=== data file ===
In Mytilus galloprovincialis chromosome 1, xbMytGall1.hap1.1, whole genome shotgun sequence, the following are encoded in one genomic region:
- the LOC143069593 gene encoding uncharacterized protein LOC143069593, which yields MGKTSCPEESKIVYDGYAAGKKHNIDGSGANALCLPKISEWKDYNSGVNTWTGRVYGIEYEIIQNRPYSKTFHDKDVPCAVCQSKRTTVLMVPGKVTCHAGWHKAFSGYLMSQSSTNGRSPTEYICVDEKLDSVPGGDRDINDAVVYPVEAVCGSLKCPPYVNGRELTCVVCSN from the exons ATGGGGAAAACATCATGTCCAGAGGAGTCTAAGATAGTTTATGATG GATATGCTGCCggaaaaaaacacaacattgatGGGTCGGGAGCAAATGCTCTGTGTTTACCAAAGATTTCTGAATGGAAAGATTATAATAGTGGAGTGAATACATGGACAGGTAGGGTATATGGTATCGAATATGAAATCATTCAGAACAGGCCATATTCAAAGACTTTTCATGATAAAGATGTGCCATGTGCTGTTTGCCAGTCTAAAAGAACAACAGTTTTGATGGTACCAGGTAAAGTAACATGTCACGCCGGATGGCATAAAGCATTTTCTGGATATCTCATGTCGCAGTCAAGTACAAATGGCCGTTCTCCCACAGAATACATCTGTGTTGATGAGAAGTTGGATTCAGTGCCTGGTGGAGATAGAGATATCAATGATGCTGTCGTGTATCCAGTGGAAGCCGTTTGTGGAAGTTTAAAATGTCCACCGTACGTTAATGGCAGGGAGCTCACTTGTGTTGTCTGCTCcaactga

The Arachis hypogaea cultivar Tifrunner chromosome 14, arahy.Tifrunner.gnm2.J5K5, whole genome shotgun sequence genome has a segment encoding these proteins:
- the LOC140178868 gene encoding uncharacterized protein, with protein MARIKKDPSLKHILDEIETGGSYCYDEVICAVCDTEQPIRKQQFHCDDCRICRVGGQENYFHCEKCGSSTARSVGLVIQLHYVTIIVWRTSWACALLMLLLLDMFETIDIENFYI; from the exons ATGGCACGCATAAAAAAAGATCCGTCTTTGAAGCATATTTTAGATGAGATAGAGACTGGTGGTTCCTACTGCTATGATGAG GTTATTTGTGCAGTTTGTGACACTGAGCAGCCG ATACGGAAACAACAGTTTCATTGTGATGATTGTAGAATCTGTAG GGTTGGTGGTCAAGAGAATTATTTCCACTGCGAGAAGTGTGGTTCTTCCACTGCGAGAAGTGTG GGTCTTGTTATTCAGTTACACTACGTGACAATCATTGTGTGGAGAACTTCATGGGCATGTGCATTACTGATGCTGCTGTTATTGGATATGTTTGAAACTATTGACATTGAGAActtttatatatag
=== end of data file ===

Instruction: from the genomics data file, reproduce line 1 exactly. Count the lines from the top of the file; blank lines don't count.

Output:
In Mytilus galloprovincialis chromosome 1, xbMytGall1.hap1.1, whole genome shotgun sequence, the following are encoded in one genomic region: